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Fast parsing of log files in Ruby
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Teeth is a library for fast parsing of log files such as Apache access and error logs. It uses C extensions generated by flex (as in Flex and Bison). If you only want to use the built-in scanners, you don't need flex. If you want to add support for new/different log formats, you'll need to have flex installed.


require "teeth"

access_log = %q{myhost.localdomain:80 - - [13/Dec/2008:19:26:11 -0500] "GET /favicon.ico HTTP/1.1" 404 241 "" "Mozilla/5.0 (Macintosh; U; Intel Mac OS X 10_4_11; en) AppleWebKit/525.27.1 (KHTML, like Gecko) Version/3.2.1 Safari/525.27.1"}

=> {:strings=>[“241”], :apache_access_datetime=>[“13/Dec/2008:19:26:11 -0500”], :absolute_url=>, :message=>“myhost.localdomain:80 - - [13/Dec/2008:19:26:11 -0500] "GET /favicon.ico HTTP/1.1" 404 241 "" "Mozilla/5.0 (Macintosh; U; Intel Mac OS X 10_4_11; en) AppleWebKit/525.27.1 (KHTML, like Gecko) Version/3.2.1 Safari/525.27.1"”, :http_method=>[“GET”], :browser_string=>[“Mozilla/5.0 (Macintosh; U; Intel Mac OS X 10_4_11; en) AppleWebKit/525.27.1 (KHTML, like Gecko) Version/3.2.1 Safari/525.27.1”], :relative_url=>, :http_version=>, :host=>, :id=>“8AD5CBCC1CB011DE8CE10017F22FF48F”, :http_response=>[“404”], :ipv4_addr=>}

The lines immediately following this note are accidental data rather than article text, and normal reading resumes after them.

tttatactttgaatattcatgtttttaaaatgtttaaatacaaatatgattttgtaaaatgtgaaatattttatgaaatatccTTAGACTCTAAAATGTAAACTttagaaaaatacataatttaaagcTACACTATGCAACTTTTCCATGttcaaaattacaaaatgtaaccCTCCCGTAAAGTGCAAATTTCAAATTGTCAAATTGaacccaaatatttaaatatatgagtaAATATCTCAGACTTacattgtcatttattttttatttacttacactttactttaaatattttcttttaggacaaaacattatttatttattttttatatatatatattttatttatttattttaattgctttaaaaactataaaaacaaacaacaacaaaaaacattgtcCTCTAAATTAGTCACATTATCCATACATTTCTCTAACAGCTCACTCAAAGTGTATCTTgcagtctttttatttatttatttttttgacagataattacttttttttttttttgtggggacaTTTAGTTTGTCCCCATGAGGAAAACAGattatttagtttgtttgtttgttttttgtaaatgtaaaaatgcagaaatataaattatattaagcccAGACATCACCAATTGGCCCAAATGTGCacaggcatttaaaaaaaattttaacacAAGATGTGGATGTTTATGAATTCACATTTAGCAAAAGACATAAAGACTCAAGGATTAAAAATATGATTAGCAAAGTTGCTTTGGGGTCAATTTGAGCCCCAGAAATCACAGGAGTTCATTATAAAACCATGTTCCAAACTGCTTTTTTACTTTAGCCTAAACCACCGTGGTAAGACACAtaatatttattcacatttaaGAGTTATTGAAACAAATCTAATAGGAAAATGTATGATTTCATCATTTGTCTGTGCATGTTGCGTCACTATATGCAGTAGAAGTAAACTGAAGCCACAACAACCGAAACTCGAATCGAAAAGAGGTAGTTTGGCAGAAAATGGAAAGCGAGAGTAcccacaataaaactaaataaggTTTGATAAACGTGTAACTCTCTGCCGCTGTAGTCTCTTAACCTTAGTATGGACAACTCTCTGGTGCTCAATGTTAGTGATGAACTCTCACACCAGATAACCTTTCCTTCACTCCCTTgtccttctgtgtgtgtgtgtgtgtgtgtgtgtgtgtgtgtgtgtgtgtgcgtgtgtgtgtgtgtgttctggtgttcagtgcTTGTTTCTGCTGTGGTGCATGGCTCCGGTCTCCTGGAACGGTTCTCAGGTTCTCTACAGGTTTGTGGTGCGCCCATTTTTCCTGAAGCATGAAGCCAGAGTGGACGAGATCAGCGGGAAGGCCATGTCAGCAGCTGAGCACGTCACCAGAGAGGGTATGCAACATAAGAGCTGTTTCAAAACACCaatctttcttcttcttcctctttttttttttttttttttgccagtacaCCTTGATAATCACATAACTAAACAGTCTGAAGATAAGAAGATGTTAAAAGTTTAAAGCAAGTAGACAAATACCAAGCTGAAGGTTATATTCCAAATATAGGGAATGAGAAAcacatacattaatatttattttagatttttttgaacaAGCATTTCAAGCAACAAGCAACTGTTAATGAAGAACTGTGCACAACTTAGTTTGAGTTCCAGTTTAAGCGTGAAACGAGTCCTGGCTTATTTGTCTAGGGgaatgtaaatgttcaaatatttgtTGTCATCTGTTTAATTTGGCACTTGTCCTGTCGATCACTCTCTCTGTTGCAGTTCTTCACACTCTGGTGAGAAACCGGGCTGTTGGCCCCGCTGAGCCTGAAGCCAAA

Supported Log Formats

  • Apache (access and error logs)

  • Rails

Support for other web servers, app servers, and applications as well as other types of servers (e.g., SMTP, etc.) and generic syslog logs is planned for the future.

Creating Your Own Scanners

Teeth includes a library that can generate a flex scanner definition using a simplified definition written in ruby. This cuts down on the repetition involved in writing all the C code by hand. The included scanners for Apache and Rails logs are defined this way. You can find them in the scanners directory.

Here's an example based on the definition for the Rails log scanner: